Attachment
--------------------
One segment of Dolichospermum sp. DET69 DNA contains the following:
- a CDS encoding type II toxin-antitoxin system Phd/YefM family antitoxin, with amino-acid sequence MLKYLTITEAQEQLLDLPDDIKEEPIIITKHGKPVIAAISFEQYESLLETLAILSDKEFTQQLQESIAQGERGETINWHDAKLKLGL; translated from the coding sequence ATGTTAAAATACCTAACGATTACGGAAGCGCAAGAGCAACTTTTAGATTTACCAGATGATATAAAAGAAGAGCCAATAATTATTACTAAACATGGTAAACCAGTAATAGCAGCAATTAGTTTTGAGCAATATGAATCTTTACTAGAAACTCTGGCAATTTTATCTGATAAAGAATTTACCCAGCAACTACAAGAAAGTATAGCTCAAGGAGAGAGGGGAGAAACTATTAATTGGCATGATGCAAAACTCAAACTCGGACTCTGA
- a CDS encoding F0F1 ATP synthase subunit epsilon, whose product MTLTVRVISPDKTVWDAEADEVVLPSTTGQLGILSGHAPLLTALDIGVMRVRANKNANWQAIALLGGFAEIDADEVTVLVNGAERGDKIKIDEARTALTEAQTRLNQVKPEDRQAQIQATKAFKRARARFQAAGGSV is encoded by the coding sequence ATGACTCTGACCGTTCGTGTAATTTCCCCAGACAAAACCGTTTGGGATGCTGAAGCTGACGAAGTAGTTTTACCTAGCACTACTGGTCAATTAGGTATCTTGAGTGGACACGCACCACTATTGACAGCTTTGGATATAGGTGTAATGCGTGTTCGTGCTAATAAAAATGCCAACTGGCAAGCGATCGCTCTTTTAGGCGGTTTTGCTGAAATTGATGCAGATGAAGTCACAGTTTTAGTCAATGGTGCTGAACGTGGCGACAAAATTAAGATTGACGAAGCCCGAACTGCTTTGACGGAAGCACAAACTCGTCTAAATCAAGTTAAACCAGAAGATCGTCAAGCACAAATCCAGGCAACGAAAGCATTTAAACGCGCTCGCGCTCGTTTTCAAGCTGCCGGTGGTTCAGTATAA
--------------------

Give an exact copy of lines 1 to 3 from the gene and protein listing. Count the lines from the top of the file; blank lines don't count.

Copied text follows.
One segment of Dolichospermum sp. DET69 DNA contains the following:
- a CDS encoding type II toxin-antitoxin system Phd/YefM family antitoxin, with amino-acid sequence MLKYLTITEAQEQLLDLPDDIKEEPIIITKHGKPVIAAISFEQYESLLETLAILSDKEFTQQLQESIAQGERGETINWHDAKLKLGL; translated from the coding sequence ATGTTAAAATACCTAACGATTACGGAAGCGCAAGAGCAACTTTTAGATTTACCAGATGATATAAAAGAAGAGCCAATAATTATTACTAAACATGGTAAACCAGTAATAGCAGCAATTAGTTTTGAGCAATATGAATCTTTACTAGAAACTCTGGCAATTTTATCTGATAAAGAATTTACCCAGCAACTACAAGAAAGTATAGCTCAAGGAGAGAGGGGAGAAACTATTAATTGGCATGATGCAAAACTCAAACTCGGACTCTGA
- a CDS encoding F0F1 ATP synthase subunit epsilon, whose product MTLTVRVISPDKTVWDAEADEVVLPSTTGQLGILSGHAPLLTALDIGVMRVRANKNANWQAIALLGGFAEIDADEVTVLVNGAERGDKIKIDEARTALTEAQTRLNQVKPEDRQAQIQATKAFKRARARFQAAGGSV is encoded by the coding sequence ATGACTCTGACCGTTCGTGTAATTTCCCCAGACAAAACCGTTTGGGATGCTGAAGCTGACGAAGTAGTTTTACCTAGCACTACTGGTCAATTAGGTATCTTGAGTGGACACGCACCACTATTGACAGCTTTGGATATAGGTGTAATGCGTGTTCGTGCTAATAAAAATGCCAACTGGCAAGCGATCGCTCTTTTAGGCGGTTTTGCTGAAATTGATGCAGATGAAGTCACAGTTTTAGTCAATGGTGCTGAACGTGGCGACAAAATTAAGATTGACGAAGCCCGAACTGCTTTGACGGAAGCACAAACTCGTCTAAATCAAGTTAAACCAGAAGATCGTCAAGCACAAATCCAGGCAACGAAAGCATTTAAACGCGCTCGCGCTCGTTTTCAAGCTGCCGGTGGTTCAGTATAA